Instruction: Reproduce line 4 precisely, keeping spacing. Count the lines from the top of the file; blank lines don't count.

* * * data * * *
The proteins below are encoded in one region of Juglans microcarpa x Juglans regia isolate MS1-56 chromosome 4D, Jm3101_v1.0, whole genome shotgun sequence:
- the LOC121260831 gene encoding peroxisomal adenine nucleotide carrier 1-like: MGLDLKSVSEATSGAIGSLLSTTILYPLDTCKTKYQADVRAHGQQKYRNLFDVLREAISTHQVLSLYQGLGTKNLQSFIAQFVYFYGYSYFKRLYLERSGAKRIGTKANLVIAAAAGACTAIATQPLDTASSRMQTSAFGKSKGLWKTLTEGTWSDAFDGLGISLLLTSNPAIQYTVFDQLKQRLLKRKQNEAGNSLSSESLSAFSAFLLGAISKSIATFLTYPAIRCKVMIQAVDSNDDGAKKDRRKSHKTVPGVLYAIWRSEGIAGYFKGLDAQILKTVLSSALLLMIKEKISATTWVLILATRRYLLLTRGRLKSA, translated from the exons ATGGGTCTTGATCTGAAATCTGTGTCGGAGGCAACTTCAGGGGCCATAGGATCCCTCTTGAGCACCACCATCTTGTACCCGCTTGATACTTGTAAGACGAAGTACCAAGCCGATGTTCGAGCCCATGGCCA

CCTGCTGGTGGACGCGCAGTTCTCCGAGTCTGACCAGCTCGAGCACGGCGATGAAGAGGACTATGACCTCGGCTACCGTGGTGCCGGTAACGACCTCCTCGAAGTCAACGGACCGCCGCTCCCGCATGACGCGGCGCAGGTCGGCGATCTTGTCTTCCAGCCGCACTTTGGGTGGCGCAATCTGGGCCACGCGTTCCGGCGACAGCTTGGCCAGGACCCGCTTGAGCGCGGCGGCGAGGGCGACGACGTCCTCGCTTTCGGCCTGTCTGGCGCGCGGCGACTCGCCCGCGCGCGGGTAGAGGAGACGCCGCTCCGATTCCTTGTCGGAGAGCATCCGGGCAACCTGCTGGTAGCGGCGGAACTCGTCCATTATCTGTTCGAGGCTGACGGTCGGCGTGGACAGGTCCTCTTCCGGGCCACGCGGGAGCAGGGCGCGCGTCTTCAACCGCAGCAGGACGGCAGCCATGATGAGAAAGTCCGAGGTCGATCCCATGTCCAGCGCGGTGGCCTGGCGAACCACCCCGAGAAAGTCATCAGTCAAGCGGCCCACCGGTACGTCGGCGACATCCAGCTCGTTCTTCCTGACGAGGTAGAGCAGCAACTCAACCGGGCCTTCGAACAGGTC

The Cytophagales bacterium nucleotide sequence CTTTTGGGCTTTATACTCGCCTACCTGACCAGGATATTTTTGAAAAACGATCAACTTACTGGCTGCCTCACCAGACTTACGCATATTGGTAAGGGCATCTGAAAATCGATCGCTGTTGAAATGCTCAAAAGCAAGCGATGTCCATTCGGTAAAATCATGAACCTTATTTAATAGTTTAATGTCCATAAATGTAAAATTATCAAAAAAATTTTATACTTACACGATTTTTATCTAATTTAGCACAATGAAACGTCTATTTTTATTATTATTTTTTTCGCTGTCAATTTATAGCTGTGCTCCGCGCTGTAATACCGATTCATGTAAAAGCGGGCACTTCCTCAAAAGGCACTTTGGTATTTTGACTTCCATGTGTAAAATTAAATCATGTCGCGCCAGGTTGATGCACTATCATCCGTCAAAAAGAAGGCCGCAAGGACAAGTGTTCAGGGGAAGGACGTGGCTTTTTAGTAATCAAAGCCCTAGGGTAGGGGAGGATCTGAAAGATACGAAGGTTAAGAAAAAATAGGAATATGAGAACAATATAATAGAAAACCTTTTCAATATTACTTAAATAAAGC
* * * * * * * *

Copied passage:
The Cytophagales bacterium nucleotide sequence CTTTTGGGCTTTATACTCGCCTACCTGACCAGGATATTTTTGAAAAACGATCAACTTACTGGCTGCCTCACCAGACTTACGCATATTGGTAAGGGCATCTGAAAATCGATCGCTGTTGAAATGCTCAAAAGCAAGCGATGTCCATTCGGTAAAATCATGAACCTTATTTAATAGTTTAATGTCCATAAATGTAAAATTATCAAAAAAATTTTATACTTACACGATTTTTATCTAATTTAGCACAATGAAACGTCTATTTTTATTATTATTTTTTTCGCTGTCAATTTATAGCTGTGCTCCGCGCTGTAATACCGATTCATGTAAAAGCGGGCACTTCCTCAAAAGGCACTTTGGTATTTTGACTTCCATGTGTAAAATTAAATCATGTCGCGCCAGGTTGATGCACTATCATCCGTCAAAAAGAAGGCCGCAAGGACAAGTGTTCAGGGGAAGGACGTGGCTTTTTAGTAATCAAAGCCCTAGGGTAGGGGAGGATCTGAAAGATACGAAGGTTAAGAAAAAATAGGAATATGAGAACAATATAATAGAAAACCTTTTCAATATTACTTAAATAAAGC